Ill.App.3d 900, 902, 400 N.E.2d 562, 36 Ill.Dec. 142 (1980).

The court sets a briefing schedule on the emergency motion

and a hearing date for May 14, 2012, and stays the sale

pending that hearing.

April 3, 2012

The property is sold at auction, but the sale is later

vacated because it was in violation of the March 30 stay

order.

April 20, 2012

Parkway responds to the emergency motion, and includes a

voluminous 21-part assemblage of prior orders and pleadings

illustrating the history of the case.

May 4, 2012

Defendants reply in support of their emergency motion, and

combine the reply with yet another motion to dismiss the

case. The reply repeats many of the arguments defendants

made earlier, but includes a second group of new arguments.

These claims, none of which are supported by affidavit, are:

1. Parkway's attorneys are third-party debt collectors

operating on their own behalf and interest.

2. Parkway's attorneys have no " corporate resolution or

other lawfully recognizable notarized contract and/or a

specific, detailed, and binding agreement between" Parkway

and themselves.

3. The summary judgment was entered without consideration

of the land patent. (Defendants do not explain how the land

patent could have been so considered, since it was created a

month after the court entered the foreclosure order.)

4. By asserting that defendants had admitted various facts

by failing to timely respond to the request to admit facts,

plaintiffs' attorneys lied and engaged in misconduct.

Similarly, the foreclosure judgment was " conspiratorial" and

" done with prejudice and with bias."

5. Because the subject property is a " private section, a

backyard, of the household located in a residential area, it

is not commercial, and the provisions of the Fair Debt

Collection Practices Act do, in fact, apply to it."

6. One particular attorney for Parkway " undertook unlawful

action *** with her intent to snatch Victor Korzen's

property for her wanton personal monetary enrichment."

7. Because Parkway did not " reveal" in the notes that it

would " claim to be 'the true owner'" of the property, the

assignment of rents is invalid and the court itself is

" constitutionally defective and without lawful

jurisdiction."

8. The land patent trumps all claims by Parkway with respect

to the property.

May 14, 2012

The court denies defendants': (1) emergency motion, which

the order calls the " motion for admission of public

records" ; (2) motion to stay sale; and (3) motion to vacate

the foreclosure. The court also vacates the April 3, 2012

sale.

June 6, 2012

Defendants file a motion to reconsider the May 14, 2012

order. Again, the motion is not supported by any affidavit.

The motion is more than merely a motion to reconsider, as it

adds the following third group of new issues:

1. The complaint violates Federal Rule of Civil Procedure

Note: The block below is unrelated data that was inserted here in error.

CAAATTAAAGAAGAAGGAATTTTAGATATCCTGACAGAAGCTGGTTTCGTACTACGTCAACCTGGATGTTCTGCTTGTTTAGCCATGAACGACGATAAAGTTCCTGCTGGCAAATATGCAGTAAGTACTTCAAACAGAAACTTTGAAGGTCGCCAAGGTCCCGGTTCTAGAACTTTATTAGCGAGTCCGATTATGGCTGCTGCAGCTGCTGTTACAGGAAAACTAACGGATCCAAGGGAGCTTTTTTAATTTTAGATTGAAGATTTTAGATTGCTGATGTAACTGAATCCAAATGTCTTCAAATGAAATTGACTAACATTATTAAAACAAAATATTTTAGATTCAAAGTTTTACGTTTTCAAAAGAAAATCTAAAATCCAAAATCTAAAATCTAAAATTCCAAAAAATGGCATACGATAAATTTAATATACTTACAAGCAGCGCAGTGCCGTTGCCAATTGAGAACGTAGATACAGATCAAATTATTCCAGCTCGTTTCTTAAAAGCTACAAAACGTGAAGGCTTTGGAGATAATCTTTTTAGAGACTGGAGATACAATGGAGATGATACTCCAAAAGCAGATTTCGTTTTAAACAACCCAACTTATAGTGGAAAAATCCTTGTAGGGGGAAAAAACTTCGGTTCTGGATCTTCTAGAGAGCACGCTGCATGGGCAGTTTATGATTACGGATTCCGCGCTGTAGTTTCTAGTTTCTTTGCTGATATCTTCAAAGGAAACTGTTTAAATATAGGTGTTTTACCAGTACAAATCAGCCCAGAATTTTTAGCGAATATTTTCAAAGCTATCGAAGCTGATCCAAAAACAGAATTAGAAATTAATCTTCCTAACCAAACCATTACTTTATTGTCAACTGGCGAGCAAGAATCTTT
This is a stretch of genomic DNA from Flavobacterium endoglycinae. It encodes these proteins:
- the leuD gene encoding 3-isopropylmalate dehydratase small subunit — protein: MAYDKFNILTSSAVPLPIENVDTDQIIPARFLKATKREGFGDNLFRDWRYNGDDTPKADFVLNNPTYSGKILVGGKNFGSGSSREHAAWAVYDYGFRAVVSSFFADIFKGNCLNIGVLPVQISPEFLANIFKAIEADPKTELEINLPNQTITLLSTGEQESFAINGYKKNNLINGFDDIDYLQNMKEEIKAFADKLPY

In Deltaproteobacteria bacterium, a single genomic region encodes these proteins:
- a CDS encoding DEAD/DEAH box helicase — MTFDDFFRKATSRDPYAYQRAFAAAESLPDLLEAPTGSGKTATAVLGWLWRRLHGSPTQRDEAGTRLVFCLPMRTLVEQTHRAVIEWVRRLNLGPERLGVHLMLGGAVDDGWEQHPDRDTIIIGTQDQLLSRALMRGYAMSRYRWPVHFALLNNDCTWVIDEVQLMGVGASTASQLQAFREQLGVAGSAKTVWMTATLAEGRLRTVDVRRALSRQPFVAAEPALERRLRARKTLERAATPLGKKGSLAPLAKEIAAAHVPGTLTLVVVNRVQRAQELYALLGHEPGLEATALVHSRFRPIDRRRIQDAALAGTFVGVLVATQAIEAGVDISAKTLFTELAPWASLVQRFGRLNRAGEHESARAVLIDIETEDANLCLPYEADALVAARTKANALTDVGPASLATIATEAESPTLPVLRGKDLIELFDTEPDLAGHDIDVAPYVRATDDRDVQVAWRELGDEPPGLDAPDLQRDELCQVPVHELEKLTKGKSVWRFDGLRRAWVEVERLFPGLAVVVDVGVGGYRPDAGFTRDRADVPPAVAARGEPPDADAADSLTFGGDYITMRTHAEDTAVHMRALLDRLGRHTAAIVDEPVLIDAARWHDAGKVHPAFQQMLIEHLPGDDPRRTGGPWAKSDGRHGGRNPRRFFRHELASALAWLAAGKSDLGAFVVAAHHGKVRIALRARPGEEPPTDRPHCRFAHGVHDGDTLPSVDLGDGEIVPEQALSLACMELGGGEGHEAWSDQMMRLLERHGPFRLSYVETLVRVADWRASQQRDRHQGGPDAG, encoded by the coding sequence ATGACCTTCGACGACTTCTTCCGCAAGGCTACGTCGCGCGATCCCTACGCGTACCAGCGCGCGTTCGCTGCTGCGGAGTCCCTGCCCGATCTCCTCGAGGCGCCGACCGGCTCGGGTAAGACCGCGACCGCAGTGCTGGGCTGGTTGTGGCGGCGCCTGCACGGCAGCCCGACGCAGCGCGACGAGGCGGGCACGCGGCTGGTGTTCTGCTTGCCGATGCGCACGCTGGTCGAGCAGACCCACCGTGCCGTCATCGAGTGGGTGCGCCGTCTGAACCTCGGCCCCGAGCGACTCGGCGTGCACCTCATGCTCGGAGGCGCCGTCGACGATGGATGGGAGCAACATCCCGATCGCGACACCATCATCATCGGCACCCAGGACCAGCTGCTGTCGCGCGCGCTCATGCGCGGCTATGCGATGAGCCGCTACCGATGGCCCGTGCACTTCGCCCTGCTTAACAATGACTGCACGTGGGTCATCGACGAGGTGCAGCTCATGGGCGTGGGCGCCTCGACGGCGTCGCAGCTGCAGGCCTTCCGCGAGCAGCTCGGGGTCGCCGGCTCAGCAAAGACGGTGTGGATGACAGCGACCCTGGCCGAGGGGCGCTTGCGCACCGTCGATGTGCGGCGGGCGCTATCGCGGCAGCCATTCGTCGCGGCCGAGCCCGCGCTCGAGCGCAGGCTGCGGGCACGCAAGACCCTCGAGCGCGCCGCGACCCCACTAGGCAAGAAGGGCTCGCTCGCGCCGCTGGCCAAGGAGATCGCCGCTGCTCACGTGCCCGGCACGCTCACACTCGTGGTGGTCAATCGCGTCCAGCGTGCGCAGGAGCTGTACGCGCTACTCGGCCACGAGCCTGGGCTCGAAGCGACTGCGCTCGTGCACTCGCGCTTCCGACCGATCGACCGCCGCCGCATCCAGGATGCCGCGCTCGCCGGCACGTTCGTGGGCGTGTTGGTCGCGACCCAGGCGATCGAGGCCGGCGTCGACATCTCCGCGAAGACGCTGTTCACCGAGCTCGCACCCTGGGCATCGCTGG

17(a) (Fed. R. Civ. P. 17(a)) because it was not brought by

the real party in interest.

2. Parkway violated the Truth in Lending Act (15 U.S.C. §

1601 et seq . (2006)) because it is not the owner of the

loan. Rather, it is a servicer for the true owner and

therefore has committed fraud, theft, and extortion.

3. Federal Rule of Evidence 1002 (Fed. R. Evid. 1002)

required Parkway to produce the original note.

4. Parkway failed to produce a " debt validation notice"

within five days of contacting defendants to collect the

debt, in violation of the Fair Debt Collection Practices

Act.

5. The circuit court failed to act on its own motion to hold

Parkway's attorney in contempt for only serving one of the

two defendants.

6. Parkway's attorneys violated section 15-1104 of the

Foreclosure Law (735 ILCS 5/15-1104 (West 2010)) by

wrongfully inducing the court into making a finding of

abandonment regarding the subject property. (The court

made no such finding, however.)

7. Parkway violated various federal rules by not making

certain disclosures at the closing.

In the motion, defendants repeat two particular arguments on

which we specially remark below, because it is this motion

upon which defendants rely in this court. These arguments

are:

1. Because defendants hold a land patent, no one else can

claim any ownership interest in the property.

2. Korzen was not named as a defendant in the original

complaint.

July 3, 2012

The circuit court sets a briefing schedule on the motion to

reconsider, stays the sale pending the hearing, and sets the

motion for hearing on August 22, 2012.

July 19, 2012

Parkway files a motion for sanctions against defendants.

August 22, 2012

The circuit court denies defendants' motion to reconsider

and enters and continues plaintiff's motion for sanctions

" generally."

The record contains a transcript of the proceedings this

day. The transcript shows that Zanzola confronted the judge

with demands to show Zanzola his oath of office. Zanzola

also confirmed that the property was a backyard with a shed,

but otherwise vacant. After the judge ruled, Zanzola

objected, stating that plaintiff, as a " corporation cannot

otherwise contend with a living natural man or woman," and

mis-citing Rundle v. Delaware, 55 U.S. (14 How.) 80, 14 L.Ed. 335 (1852),